The Customer Effect
Inside UK startup bank Revolut’s revenue model
- The growth of Revolut, which has broken even for the first time as of December, is based on payments revenue and a partner strategy to offer add-on services like travel and smartphone insurance and loans
- Revolut's premium offering resembles an Amazon Prime-style checking account model, a subscription-based checking account customers would be willing to pay for in exchange for value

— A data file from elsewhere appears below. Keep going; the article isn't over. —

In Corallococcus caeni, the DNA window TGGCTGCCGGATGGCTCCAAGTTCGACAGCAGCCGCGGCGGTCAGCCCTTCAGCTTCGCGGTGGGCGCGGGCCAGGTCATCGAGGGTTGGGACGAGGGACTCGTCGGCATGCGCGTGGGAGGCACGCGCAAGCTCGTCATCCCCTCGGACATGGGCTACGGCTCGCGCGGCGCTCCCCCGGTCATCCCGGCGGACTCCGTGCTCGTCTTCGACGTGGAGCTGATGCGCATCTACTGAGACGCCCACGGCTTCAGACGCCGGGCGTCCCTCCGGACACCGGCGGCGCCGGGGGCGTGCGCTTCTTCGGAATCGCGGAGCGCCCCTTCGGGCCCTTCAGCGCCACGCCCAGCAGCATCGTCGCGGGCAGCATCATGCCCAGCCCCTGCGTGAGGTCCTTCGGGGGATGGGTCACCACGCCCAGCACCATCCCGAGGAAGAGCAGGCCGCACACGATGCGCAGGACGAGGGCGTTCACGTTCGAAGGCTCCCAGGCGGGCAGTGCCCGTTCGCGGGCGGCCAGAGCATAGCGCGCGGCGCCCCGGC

In the war for market share among challenger banks, U.K.-based Revolut has hit a big milestone. The three-year-old startup announced this week that it broke even for the first time in December, with 1.5 million customers and a monthly transaction volume of $1.5 billion -- a 700 percent increase in 12 months. The company, which currently operates in Europe, lets customers hold up to 25 currencies. Its growth is based on payments revenue along with a strategy to partner to offer add-on services including travel and smartphone insurance and loans. "Our revenue model globally is payments-centric," said Dan Westgarth, head of Revolut USA. "We receive renumeration every time our card is used; that's what keeps our business afloat, and we're wrapping around on top of that third-party services, and we have a business and corporate product." Revolut claims to be the first U.K. challenger bank to reach break-even status (OakNorth, however, reportedly reached profitability in 2016). Monzo, a top U.K. challenger bank, hasn't yet broken even while Tandem and Starling Bank have yet to see a month without losses. Revolut's business model built off a multi-currency account, a foreign currency transfer service, instant credit through the Revolut app, and low-fee insurance (for example, travel medical and dental insurance costs less than $2 per day). Offering core banking products with add-on products is a way Revolut can set itself apart in a market where digital-only banking startups closely resemble one another and incumbents try to copy them. The layering of third-party services on top of a core banking product allows for multiple revenue streams as the company grows its product offerings and expands to other markets, with the U.S. in its sights later this year. It's also letting customers hold cryptocurrencies. In December, it started to let customers buy, sell, trade and hold three cryptocurrencies (bitcoin, ethereum, and litecoin) within the platform alongside 25 fiat currencies. The company didn't say how many of its customers hold cryptocurrencies. "[Digital banks] need something to differentiate, especially in more developed North American markets," said Mark Atherton, group vice president of financial services at Oracle. "The heart of banking is lending, and if you can get into lending or other profitable products like insurance and able to do that with a very low cost infrastructure, then you're able to offer fees and products the biggest banks can't." Revolut said it can offer cut-price fees due to lower overhead costs. Its fee structure is transparent -- a fresh counterpoint to many banks. It's based on a "freemium" model, with a free basic account whose customers can opt to pay for add-on services, and a premium tier that costs just under $10 per month that offers unlimited currency transfers, free travel insurance and other promotions. [caption id="attachment_23013" align="aligncenter" width="750"] Revolut fees (Source: Revolut)[/caption] Revolut's free offering can draw in new customers, who could be enticed to move to the premium service -- a powerful lead generation technique. The startup's premium offering resembles an Amazon Prime-style checking account model, which is a subscription-based checking account that includes services like insurance, identity theft protection, roadside assistance and product discounts for a modest (under $10) fee. A recent Cornerstone Advisors report concluded that customers are willing to pay an account fee if they feel they're getting value from the add-on services, and customers with fee-based accounts are more likely to refer friends and family. "Why would consumers show more interest in a fee-based account from Amazon than a free account? One reason is surely the value-added services bundled in," the report says. But there’s another reason: consumers have learned (the hard way) that a free checking account isn’t really free. [caption id="attachment_23016" align="aligncenter" width="703"] Source: Cornerstone Advisors[/caption] Revolut's focus has been on growth rather than profitability, Westgarth said. Its product diversification strtegy is a way to keep customers engaged in its ecosystem, and to generate referrals. The company said it has minimal marketing spend and its plan is to continually evolve the product to customers' expectations. In a tight challenger bank space, a digital-only bank that doesn't offer opportunities to cross sell doesn't have much hope of survival. "There's definitely going to be consolidation [among digital-only banks]," Atherton said. "The issue is customer capture -- how are you going to do something different and leverage your better economic model?"